Credit Card Fraud in Australia

In recent years, Australia experienced an increase from the use of stored value and credit cards as a method of payment for services and goods. Although credit cards provide greater convenience for consumers, higher levels of theft of funds and fraud has been accomplished.

The Australian Payments Clearing Association published statistics indicating that card fraud increased by twenty-six percent from 2010 to 2012. The value of fraudulent transactions in Australia and overseas over the same period from 2012 to 2013 was AUD 262 million. The statistics also indicated that a large percentage of these dishonest transactions involved making purchases over the Internet or phone by using details of cards where it is not required to present the card physically.

Criminals operate in different ways to get their hands-on card holder’s available funds, such as spyware or some other scam to obtain your credit card details. Police recently uncovered Australia’s biggest credit card fraud committed by a Romanian syndicate. Criminals are very smart and Fraud International says they try to do everything they can to make phishing scams appear like it is genuine.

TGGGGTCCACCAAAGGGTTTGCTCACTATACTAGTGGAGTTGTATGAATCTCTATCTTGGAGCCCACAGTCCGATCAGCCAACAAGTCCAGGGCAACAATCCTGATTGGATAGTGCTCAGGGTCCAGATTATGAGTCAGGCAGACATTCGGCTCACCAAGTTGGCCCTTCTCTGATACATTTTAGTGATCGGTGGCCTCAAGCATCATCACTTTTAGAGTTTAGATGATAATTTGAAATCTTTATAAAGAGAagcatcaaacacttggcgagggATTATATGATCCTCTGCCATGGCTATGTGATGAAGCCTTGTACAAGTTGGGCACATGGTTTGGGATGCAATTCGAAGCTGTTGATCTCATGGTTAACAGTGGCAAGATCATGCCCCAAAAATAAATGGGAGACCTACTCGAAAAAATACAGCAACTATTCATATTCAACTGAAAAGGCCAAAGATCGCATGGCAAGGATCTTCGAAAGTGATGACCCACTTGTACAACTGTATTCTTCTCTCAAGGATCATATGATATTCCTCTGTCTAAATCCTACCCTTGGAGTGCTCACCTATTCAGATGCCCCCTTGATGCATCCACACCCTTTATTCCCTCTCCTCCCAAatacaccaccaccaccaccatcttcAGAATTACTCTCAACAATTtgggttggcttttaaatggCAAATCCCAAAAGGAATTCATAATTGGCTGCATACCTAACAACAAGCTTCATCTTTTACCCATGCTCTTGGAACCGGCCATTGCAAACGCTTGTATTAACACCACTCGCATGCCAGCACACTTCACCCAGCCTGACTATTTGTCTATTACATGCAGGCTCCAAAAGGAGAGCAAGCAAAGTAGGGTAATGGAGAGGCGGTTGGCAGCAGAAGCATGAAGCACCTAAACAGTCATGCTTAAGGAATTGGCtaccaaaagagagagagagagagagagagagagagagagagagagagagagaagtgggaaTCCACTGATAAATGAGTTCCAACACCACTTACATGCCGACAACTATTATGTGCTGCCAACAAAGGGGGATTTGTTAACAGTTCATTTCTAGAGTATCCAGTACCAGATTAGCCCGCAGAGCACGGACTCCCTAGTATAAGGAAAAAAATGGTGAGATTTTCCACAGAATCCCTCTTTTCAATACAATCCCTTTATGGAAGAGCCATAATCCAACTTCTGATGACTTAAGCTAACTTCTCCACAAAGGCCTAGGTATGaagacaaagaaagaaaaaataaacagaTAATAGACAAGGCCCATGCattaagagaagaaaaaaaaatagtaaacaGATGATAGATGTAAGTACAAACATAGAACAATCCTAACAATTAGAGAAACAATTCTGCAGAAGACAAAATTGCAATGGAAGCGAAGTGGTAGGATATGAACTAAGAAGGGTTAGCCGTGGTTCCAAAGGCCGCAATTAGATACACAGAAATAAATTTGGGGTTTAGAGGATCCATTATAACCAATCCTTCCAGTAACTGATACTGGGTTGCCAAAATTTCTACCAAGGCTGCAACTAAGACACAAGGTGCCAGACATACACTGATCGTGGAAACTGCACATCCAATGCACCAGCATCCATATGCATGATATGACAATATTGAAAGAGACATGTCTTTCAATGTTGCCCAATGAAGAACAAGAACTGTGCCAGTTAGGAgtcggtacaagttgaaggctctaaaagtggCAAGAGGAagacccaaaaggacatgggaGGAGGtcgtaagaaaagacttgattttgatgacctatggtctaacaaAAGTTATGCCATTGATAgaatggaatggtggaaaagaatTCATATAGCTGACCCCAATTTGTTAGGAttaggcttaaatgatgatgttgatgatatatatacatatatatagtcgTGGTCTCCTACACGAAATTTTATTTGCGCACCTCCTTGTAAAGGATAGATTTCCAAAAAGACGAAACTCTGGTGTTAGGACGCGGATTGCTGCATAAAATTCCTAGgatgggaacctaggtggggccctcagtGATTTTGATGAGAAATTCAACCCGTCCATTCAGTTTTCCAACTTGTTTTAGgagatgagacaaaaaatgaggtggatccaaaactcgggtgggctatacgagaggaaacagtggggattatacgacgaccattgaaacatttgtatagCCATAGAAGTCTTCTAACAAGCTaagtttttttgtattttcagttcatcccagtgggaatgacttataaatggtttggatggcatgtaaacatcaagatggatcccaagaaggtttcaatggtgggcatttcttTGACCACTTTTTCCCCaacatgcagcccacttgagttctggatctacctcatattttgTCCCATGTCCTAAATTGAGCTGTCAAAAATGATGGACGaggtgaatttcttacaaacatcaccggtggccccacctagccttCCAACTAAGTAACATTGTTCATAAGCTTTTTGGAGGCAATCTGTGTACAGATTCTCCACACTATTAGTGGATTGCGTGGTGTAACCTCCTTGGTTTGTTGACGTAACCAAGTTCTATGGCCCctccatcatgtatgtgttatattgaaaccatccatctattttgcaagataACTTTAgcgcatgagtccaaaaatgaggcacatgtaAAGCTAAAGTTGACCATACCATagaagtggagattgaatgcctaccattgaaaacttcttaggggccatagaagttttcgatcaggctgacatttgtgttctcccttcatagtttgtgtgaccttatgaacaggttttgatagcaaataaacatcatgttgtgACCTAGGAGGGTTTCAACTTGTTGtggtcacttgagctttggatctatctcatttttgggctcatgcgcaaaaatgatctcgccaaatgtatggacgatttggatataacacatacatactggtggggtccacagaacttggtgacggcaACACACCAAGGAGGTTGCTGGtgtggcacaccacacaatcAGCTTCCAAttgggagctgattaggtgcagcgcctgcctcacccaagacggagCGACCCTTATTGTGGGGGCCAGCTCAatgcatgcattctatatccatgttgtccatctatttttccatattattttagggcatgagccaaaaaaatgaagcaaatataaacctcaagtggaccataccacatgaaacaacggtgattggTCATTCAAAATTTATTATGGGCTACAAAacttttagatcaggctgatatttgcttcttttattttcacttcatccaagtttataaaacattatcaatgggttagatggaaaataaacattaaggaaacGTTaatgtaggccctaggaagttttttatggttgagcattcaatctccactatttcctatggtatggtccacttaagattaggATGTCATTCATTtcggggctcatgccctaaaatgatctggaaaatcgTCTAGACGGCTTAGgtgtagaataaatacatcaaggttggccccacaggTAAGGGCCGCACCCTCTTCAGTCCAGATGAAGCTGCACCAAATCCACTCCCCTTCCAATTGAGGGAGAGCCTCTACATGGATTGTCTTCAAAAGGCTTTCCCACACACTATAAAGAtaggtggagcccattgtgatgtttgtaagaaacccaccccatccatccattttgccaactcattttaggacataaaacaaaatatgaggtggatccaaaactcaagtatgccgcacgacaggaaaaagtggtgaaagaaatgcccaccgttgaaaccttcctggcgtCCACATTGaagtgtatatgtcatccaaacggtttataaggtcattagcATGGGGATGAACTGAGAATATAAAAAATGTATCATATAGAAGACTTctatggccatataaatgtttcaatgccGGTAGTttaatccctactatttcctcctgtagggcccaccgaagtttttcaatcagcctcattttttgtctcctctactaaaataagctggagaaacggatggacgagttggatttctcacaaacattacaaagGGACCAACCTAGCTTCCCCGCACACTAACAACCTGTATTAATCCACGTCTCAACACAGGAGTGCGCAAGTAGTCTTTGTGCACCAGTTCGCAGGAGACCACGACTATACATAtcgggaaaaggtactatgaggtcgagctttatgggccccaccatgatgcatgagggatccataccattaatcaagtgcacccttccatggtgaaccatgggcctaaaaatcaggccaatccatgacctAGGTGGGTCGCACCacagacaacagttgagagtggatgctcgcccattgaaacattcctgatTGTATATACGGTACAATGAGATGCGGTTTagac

Phishing scams typically involve sending an e-mail purporting to be from a bank with a link or call to action for people to update their details. Once you clicked on the link, you may accidentally download a Trojan program, which could compromise your security.

Alternatively, after you clicked on a scam emails link, the system may ask you to enter your credit card details or banking information. The details you enter will give the criminals full control over your finances, and they are capable of many fraudulent actions, such as applying for a new credit card or home loan in your name and emptying your bank account. In Australia, an estimated AUD 1,300,000 was stolen during 2011 and almost 5% out of the 5,435 people who reported phishing scams lost a significant amount of money.

Not only do criminals have advanced skills to commit fraud through the Internet, but also at points of sale, which involves card skimming. Criminals use a device to copy information at bars or restaurants, or they place it over the Automated Teller Machine card slot. The information from the card gets transferred from the magnetic strip and is then used to make copies of the legitimate cards.

It is highly advisable to select a secure payment service when you do online transactions. Banks do not send emails requesting you to update information. Do not click on links to banking services. The best course of action is to delete scam e-mails immediately. In order to protect yourself, you should never give credit card details online or to anyone, you do not trust or know.